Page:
In a smart London gallery, customers fall in love with paintings and get out their cheque books. But it is not just the art they take home.
If you fall in love with this you'll want to keep it forever
Spectrum Fine Art is offering buyers a pre-nuptial contract which allows couples to agree in advance which of them would keep the work should they marry and then split.
"Really bad rows are often over a picture because it's something that people invest emotional attachment in," says solicitor Richard Sax, of Manches and Co.
Pre-nuptial agreements now are not just about the very rich protecting their assets.
People make them over a flat inherited from an aunt or a piece of family jewellery. Or how about the family pet?
"I've seen a case argued for half a day in front of a judge over a dog," says Mr Sax.
"Make an agreement about it and then everyone can see if it's being honoured."
Unlike America, pre-nups are not automatically recognised by UK courts. But in the last two years the Appeal Court has found for pre-nup agreements and Resolution, which represents solicitors practising family law, has said they should be binding.
Mr Sax's firm of 20 family lawyers handles around 500 divorces a year but only 40 pre-nups. He believes they will become "more significant".
Britain's divorce courts are seen as among the most generous in the world. Generally, if people part after several years and have children, their finances will be split 50:50 and a non-earning partner will be entitled to maintenance payments.
In Germany, for example, a wife only gets maintenance in exceptional circumstances. And in France, pre-nups are considerably more usual because of property and land inheritance laws.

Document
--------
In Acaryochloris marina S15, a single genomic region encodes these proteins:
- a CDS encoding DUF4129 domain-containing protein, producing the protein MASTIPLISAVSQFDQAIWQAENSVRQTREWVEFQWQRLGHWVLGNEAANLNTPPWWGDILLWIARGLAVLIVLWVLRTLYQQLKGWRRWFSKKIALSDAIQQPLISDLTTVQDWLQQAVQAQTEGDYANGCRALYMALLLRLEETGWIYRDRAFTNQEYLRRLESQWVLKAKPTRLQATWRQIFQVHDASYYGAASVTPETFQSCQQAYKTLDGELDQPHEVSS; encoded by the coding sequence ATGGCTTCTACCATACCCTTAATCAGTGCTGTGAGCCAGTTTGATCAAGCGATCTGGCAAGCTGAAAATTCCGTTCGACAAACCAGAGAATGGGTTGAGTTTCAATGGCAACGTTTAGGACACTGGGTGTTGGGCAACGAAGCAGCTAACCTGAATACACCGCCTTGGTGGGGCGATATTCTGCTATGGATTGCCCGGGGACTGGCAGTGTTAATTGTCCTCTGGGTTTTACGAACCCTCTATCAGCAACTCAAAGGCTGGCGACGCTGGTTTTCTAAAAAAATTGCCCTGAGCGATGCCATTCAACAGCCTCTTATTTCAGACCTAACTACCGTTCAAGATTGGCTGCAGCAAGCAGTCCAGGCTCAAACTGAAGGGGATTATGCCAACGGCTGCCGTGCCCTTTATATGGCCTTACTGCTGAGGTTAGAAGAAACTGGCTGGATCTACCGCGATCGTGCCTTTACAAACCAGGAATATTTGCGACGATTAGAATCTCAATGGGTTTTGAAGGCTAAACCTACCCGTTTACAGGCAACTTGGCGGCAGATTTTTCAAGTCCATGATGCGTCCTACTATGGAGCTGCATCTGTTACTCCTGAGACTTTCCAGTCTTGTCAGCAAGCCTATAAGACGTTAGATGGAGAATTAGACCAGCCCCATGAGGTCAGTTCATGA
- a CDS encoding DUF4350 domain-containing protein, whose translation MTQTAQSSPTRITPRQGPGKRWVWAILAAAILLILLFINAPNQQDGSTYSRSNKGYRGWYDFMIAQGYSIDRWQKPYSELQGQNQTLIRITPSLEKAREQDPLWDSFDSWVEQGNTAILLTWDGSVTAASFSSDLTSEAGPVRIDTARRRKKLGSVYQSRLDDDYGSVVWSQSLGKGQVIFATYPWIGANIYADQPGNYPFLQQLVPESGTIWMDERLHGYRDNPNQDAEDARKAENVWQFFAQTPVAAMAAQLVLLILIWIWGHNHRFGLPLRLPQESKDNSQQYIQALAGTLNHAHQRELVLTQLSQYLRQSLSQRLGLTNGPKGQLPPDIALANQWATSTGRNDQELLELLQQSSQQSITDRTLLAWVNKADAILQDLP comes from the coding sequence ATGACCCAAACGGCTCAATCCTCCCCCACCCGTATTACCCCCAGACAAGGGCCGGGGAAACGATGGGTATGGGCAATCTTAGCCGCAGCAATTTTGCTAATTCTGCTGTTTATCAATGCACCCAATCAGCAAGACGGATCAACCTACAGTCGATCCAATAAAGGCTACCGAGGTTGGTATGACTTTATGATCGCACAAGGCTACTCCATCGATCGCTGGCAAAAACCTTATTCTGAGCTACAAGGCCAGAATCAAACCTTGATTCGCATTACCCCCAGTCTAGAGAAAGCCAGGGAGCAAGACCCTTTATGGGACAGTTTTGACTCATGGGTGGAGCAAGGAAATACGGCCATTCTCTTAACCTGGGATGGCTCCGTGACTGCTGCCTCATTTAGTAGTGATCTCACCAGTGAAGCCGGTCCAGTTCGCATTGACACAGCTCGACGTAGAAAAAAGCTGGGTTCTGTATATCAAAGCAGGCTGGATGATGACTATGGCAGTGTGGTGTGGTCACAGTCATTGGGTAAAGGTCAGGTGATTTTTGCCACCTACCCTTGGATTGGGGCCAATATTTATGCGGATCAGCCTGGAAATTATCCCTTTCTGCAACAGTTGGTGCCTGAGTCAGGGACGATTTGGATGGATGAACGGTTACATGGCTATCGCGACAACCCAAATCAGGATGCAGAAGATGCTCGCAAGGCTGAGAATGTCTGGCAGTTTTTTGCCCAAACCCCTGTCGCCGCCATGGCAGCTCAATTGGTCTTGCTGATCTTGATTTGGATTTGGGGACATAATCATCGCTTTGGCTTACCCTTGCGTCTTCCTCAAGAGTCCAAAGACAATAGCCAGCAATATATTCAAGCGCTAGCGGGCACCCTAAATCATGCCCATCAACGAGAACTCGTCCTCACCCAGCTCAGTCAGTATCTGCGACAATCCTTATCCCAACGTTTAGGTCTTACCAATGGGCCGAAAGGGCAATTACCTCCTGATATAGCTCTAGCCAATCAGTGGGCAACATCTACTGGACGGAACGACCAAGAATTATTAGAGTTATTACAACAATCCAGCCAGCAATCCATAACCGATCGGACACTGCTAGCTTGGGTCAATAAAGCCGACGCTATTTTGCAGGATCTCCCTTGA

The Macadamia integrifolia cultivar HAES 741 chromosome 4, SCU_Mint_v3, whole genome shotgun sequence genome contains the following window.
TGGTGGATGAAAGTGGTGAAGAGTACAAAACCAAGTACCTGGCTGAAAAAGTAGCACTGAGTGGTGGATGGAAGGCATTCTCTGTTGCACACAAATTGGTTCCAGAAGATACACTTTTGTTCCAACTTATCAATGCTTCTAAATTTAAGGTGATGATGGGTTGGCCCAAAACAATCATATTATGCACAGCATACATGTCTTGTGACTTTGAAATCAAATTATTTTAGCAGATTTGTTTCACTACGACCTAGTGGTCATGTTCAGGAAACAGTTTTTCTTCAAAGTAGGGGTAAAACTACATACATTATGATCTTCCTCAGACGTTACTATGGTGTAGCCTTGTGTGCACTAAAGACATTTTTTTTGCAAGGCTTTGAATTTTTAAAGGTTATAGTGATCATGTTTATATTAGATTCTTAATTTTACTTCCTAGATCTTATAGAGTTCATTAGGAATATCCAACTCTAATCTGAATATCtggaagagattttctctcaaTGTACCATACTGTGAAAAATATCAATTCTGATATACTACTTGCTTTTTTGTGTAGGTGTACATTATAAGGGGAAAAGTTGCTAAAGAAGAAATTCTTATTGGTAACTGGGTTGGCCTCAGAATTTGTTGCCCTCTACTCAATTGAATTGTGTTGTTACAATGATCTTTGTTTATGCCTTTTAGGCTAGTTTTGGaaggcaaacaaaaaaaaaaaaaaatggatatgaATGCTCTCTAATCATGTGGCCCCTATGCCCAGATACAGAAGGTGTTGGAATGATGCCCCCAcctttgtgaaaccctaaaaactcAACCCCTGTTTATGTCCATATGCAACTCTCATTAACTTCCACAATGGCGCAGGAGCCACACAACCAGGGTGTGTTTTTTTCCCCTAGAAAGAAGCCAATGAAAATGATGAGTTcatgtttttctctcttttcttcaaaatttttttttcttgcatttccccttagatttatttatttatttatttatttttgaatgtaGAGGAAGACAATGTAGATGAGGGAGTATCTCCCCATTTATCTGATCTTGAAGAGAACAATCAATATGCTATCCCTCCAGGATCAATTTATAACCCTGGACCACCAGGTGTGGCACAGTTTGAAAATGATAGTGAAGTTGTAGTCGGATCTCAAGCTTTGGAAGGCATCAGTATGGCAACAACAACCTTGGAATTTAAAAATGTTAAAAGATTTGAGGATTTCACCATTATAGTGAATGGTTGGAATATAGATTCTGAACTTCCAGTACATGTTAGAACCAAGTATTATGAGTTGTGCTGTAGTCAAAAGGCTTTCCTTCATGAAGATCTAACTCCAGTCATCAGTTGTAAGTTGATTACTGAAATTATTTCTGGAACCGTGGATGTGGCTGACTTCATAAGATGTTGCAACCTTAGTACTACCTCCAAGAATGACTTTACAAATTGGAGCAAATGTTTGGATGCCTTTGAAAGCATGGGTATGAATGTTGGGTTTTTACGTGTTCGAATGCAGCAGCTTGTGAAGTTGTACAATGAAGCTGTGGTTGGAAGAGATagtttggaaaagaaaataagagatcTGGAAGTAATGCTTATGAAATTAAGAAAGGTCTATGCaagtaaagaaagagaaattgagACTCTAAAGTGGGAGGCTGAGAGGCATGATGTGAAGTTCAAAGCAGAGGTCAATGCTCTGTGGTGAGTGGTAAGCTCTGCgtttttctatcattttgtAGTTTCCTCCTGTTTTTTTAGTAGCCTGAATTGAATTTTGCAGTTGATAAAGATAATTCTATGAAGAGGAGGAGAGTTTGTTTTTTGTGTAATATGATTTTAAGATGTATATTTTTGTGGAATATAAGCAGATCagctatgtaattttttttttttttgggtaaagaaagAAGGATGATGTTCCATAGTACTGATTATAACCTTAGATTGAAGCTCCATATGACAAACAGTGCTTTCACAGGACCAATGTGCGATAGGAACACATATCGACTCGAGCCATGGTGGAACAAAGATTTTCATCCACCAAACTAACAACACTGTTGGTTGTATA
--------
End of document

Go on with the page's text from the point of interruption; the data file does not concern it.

To bridge the gap, the European Union announced plans this week for a pan-European divorce code, a sort of pre-nup without borders.
Couples from different nationalities would agree to one set of property rules, rather than fight over which country to divorce in.
You might kiss goodbye to the wife but you'd still have the art
Back in London, one couple has already taken the Spectrum gallery up on its offer.
Marrying in July, the groom-to-be has excluded the painting - worth several thousands of pounds - from their marital possessions, while his fiancée has added a couple of things of her own.
It does not sound romantic but Mark Keenan, of Divorce-Online, which drew up the agreement, says it could be the best wedding present they get.
"There's research which suggests that where pre-nups have been entered into, the marriage lasts longer," he says.
"People who have them are practical and are not going in with only romantic eyes."
Mr Sax agrees they can cut out heartache further down the line.
"They force couples to think about and discuss the big things they disagree about before marrying," he says. "Some people don't even talk about important things like having a family."
But Benn Linnell, who sold the painting, sees it as protecting a purchase which is anything but practical.
"I watch people fall in love with paintings. It would be quite a wrench to lose something that you love," he says.